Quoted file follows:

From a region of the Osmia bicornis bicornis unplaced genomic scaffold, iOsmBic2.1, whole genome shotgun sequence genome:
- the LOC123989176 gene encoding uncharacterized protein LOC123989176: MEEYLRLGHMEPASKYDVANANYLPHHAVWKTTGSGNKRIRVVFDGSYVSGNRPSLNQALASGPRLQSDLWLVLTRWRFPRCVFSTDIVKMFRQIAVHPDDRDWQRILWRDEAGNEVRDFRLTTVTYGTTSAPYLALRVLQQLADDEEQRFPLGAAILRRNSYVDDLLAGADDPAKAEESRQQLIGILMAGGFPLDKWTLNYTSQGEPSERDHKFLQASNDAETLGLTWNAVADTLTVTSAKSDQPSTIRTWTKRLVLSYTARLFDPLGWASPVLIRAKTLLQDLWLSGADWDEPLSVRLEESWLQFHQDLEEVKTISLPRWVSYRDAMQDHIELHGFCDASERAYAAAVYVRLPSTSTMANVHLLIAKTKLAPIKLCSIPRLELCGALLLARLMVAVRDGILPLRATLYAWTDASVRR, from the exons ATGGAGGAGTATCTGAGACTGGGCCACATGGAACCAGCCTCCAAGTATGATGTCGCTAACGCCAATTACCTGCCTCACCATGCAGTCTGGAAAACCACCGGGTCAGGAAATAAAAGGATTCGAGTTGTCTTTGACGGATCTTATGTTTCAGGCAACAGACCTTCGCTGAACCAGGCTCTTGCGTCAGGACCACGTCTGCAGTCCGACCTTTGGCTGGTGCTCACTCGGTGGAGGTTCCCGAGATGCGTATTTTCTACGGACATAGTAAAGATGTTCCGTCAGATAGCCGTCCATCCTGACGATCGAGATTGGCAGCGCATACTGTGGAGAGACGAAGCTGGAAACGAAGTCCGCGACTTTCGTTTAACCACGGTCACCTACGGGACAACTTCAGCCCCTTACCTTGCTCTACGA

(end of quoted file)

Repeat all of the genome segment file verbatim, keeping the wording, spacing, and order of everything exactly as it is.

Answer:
From a region of the Osmia bicornis bicornis unplaced genomic scaffold, iOsmBic2.1, whole genome shotgun sequence genome:
- the LOC123989176 gene encoding uncharacterized protein LOC123989176: MEEYLRLGHMEPASKYDVANANYLPHHAVWKTTGSGNKRIRVVFDGSYVSGNRPSLNQALASGPRLQSDLWLVLTRWRFPRCVFSTDIVKMFRQIAVHPDDRDWQRILWRDEAGNEVRDFRLTTVTYGTTSAPYLALRVLQQLADDEEQRFPLGAAILRRNSYVDDLLAGADDPAKAEESRQQLIGILMAGGFPLDKWTLNYTSQGEPSERDHKFLQASNDAETLGLTWNAVADTLTVTSAKSDQPSTIRTWTKRLVLSYTARLFDPLGWASPVLIRAKTLLQDLWLSGADWDEPLSVRLEESWLQFHQDLEEVKTISLPRWVSYRDAMQDHIELHGFCDASERAYAAAVYVRLPSTSTMANVHLLIAKTKLAPIKLCSIPRLELCGALLLARLMVAVRDGILPLRATLYAWTDASVRR, from the exons ATGGAGGAGTATCTGAGACTGGGCCACATGGAACCAGCCTCCAAGTATGATGTCGCTAACGCCAATTACCTGCCTCACCATGCAGTCTGGAAAACCACCGGGTCAGGAAATAAAAGGATTCGAGTTGTCTTTGACGGATCTTATGTTTCAGGCAACAGACCTTCGCTGAACCAGGCTCTTGCGTCAGGACCACGTCTGCAGTCCGACCTTTGGCTGGTGCTCACTCGGTGGAGGTTCCCGAGATGCGTATTTTCTACGGACATAGTAAAGATGTTCCGTCAGATAGCCGTCCATCCTGACGATCGAGATTGGCAGCGCATACTGTGGAGAGACGAAGCTGGAAACGAAGTCCGCGACTTTCGTTTAACCACGGTCACCTACGGGACAACTTCAGCCCCTTACCTTGCTCTACGA